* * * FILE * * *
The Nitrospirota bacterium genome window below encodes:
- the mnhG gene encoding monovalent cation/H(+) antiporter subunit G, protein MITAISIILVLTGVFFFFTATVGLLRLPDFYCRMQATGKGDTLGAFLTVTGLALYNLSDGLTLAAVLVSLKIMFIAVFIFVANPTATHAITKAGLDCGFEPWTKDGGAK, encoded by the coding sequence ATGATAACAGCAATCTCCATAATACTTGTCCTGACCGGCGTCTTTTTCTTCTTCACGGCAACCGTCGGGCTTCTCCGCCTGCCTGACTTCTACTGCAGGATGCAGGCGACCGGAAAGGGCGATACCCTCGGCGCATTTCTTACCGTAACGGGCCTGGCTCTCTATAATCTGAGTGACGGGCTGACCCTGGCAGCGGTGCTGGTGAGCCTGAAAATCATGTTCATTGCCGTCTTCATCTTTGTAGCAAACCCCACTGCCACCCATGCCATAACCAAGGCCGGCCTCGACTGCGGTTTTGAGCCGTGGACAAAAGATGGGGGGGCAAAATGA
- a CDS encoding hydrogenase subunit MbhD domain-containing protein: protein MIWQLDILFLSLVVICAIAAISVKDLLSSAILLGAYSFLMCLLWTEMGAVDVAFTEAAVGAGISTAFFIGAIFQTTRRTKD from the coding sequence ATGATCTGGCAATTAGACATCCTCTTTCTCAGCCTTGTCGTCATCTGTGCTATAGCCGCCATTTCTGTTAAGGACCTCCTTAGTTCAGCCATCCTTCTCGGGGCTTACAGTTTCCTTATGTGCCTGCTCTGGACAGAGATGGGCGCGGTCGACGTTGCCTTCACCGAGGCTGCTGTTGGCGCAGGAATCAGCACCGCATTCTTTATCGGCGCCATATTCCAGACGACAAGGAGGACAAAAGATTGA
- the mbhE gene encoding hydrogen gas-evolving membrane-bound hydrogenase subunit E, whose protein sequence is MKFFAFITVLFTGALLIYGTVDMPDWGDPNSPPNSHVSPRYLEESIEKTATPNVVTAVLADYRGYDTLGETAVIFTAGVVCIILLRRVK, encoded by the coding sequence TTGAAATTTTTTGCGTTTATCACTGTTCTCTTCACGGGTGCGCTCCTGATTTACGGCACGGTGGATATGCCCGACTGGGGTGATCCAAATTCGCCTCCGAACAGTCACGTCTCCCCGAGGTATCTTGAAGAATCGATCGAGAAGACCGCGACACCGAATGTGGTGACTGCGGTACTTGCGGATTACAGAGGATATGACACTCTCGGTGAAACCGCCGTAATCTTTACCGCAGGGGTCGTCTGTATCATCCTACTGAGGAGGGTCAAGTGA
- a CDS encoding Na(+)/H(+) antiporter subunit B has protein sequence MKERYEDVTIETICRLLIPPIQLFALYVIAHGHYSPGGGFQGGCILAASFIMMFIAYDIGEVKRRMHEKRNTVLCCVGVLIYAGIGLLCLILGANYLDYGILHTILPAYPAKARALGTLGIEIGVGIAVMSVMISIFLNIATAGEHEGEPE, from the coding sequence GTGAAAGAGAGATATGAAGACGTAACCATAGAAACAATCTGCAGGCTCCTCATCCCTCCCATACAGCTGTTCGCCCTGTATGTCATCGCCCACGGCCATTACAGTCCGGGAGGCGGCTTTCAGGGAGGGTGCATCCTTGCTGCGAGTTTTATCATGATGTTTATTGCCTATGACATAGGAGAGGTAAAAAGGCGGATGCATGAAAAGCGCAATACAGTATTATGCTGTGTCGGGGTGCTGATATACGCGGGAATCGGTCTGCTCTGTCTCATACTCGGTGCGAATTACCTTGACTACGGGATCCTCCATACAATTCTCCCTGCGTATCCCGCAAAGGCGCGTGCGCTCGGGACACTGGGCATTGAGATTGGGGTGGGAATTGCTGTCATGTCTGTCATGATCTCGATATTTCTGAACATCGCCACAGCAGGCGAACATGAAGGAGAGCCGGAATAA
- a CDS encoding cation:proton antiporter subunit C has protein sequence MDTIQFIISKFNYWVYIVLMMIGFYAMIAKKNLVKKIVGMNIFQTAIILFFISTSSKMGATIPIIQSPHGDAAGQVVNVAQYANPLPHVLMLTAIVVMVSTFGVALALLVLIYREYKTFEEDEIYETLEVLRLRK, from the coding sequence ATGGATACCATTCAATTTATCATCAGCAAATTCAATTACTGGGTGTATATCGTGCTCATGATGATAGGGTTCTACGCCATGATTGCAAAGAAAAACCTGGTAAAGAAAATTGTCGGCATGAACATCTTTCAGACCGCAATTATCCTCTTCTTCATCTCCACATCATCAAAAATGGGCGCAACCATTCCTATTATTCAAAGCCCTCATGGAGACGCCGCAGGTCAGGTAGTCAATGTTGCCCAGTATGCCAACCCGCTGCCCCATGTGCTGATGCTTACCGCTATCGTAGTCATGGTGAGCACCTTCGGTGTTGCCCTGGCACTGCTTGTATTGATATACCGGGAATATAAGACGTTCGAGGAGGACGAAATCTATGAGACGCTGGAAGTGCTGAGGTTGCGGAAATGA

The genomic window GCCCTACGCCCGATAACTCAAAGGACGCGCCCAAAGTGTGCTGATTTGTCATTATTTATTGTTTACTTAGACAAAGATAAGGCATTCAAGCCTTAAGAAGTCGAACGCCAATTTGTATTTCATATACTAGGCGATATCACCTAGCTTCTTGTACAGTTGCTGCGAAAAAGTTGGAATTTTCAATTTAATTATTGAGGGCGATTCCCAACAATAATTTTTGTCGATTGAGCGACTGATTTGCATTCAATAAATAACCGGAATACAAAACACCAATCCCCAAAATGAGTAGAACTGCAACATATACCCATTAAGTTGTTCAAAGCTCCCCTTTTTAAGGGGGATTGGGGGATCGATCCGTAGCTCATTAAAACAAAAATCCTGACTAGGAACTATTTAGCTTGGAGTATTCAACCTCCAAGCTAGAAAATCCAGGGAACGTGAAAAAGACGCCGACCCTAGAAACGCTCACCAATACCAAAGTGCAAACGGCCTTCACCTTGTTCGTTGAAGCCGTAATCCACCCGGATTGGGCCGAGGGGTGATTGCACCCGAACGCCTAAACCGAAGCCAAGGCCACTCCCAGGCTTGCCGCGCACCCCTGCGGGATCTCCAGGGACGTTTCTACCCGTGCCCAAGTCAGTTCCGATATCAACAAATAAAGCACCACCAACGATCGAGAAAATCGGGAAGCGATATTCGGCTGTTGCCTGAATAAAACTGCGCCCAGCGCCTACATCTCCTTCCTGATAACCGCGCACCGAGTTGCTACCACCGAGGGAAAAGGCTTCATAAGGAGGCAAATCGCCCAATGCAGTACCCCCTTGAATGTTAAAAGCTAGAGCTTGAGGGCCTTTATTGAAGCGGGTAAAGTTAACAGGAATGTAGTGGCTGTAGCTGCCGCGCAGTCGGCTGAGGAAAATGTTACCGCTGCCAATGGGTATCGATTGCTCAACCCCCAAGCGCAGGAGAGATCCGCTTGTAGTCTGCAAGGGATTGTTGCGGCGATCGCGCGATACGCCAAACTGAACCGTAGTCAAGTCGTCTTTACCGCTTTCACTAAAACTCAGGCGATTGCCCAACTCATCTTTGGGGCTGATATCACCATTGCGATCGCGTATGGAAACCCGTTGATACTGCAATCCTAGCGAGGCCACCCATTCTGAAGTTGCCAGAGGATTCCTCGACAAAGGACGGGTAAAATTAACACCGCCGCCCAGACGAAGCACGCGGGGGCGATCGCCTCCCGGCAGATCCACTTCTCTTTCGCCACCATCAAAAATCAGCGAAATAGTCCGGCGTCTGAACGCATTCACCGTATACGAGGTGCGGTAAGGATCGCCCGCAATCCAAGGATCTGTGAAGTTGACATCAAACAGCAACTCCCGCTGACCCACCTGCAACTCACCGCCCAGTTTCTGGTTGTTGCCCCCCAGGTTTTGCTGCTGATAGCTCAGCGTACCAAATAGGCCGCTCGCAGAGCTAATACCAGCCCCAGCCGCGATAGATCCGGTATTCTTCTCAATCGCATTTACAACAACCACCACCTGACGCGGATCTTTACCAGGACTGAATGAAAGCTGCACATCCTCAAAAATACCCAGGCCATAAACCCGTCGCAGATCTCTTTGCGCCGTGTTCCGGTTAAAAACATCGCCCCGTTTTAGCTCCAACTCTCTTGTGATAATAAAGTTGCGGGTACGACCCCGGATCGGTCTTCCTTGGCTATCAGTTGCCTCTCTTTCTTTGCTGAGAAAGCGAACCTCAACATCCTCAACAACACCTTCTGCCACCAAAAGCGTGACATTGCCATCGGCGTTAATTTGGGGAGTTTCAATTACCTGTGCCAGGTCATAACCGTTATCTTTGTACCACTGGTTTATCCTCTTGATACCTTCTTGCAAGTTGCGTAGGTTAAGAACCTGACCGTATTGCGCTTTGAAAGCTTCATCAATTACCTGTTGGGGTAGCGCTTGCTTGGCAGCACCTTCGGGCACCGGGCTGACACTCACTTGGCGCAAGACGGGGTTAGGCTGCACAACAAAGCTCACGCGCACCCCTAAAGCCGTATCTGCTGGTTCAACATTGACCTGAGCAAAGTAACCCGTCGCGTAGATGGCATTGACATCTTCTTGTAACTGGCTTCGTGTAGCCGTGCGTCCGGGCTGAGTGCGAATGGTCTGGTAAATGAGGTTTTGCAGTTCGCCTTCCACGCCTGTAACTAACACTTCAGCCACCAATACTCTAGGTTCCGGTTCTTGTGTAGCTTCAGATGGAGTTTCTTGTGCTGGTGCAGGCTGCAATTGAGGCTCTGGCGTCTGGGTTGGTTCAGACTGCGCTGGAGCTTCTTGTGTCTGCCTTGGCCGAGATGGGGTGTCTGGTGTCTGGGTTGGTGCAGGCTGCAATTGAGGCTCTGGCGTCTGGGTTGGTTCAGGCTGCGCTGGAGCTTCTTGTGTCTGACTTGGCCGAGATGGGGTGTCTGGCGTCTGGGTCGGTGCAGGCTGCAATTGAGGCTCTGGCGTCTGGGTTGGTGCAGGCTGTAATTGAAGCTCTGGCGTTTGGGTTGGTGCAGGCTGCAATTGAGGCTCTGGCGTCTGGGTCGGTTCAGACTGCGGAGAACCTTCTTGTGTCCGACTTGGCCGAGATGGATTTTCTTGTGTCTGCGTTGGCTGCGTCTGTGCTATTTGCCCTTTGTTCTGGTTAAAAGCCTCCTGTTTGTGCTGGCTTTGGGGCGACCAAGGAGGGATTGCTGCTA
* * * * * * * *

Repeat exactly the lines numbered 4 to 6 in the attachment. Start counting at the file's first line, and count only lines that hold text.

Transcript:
- the mbhE gene encoding hydrogen gas-evolving membrane-bound hydrogenase subunit E, whose protein sequence is MKFFAFITVLFTGALLIYGTVDMPDWGDPNSPPNSHVSPRYLEESIEKTATPNVVTAVLADYRGYDTLGETAVIFTAGVVCIILLRRVK, encoded by the coding sequence TTGAAATTTTTTGCGTTTATCACTGTTCTCTTCACGGGTGCGCTCCTGATTTACGGCACGGTGGATATGCCCGACTGGGGTGATCCAAATTCGCCTCCGAACAGTCACGTCTCCCCGAGGTATCTTGAAGAATCGATCGAGAAGACCGCGACACCGAATGTGGTGACTGCGGTACTTGCGGATTACAGAGGATATGACACTCTCGGTGAAACCGCCGTAATCTTTACCGCAGGGGTCGTCTGTATCATCCTACTGAGGAGGGTCAAGTGA
- a CDS encoding Na(+)/H(+) antiporter subunit B has protein sequence MKERYEDVTIETICRLLIPPIQLFALYVIAHGHYSPGGGFQGGCILAASFIMMFIAYDIGEVKRRMHEKRNTVLCCVGVLIYAGIGLLCLILGANYLDYGILHTILPAYPAKARALGTLGIEIGVGIAVMSVMISIFLNIATAGEHEGEPE, from the coding sequence GTGAAAGAGAGATATGAAGACGTAACCATAGAAACAATCTGCAGGCTCCTCATCCCTCCCATACAGCTGTTCGCCCTGTATGTCATCGCCCACGGCCATTACAGTCCGGGAGGCGGCTTTCAGGGAGGGTGCATCCTTGCTGCGAGTTTTATCATGATGTTTATTGCCTATGACATAGGAGAGGTAAAAAGGCGGATGCATGAAAAGCGCAATACAGTATTATGCTGTGTCGGGGTGCTGATATACGCGGGAATCGGTCTGCTCTGTCTCATACTCGGTGCGAATTACCTTGACTACGGGATCCTCCATACAATTCTCCCTGCGTATCCCGCAAAGGCGCGTGCGCTCGGGACACTGGGCATTGAGATTGGGGTGGGAATTGCTGTCATGTCTGTCATGATCTCGATATTTCTGAACATCGCCACAGCAGGCGAACATGAAGGAGAGCCGGAATAA
- a CDS encoding cation:proton antiporter subunit C has protein sequence MDTIQFIISKFNYWVYIVLMMIGFYAMIAKKNLVKKIVGMNIFQTAIILFFISTSSKMGATIPIIQSPHGDAAGQVVNVAQYANPLPHVLMLTAIVVMVSTFGVALALLVLIYREYKTFEEDEIYETLEVLRLRK, from the coding sequence ATGGATACCATTCAATTTATCATCAGCAAATTCAATTACTGGGTGTATATCGTGCTCATGATGATAGGGTTCTACGCCATGATTGCAAAGAAAAACCTGGTAAAGAAAATTGTCGGCATGAACATCTTTCAGACCGCAATTATCCTCTTCTTCATCTCCACATCATCAAAAATGGGCGCAACCATTCCTATTATTCAAAGCCCTCATGGAGACGCCGCAGGTCAGGTAGTCAATGTTGCCCAGTATGCCAACCCGCTGCCCCATGTGCTGATGCTTACCGCTATCGTAGTCATGGTGAGCACCTTCGGTGTTGCCCTGGCACTGCTTGTATTGATATACCGGGAATATAAGACGTTCGAGGAGGACGAAATCTATGAGACGCTGGAAGTGCTGAGGTTGCGGAAATGA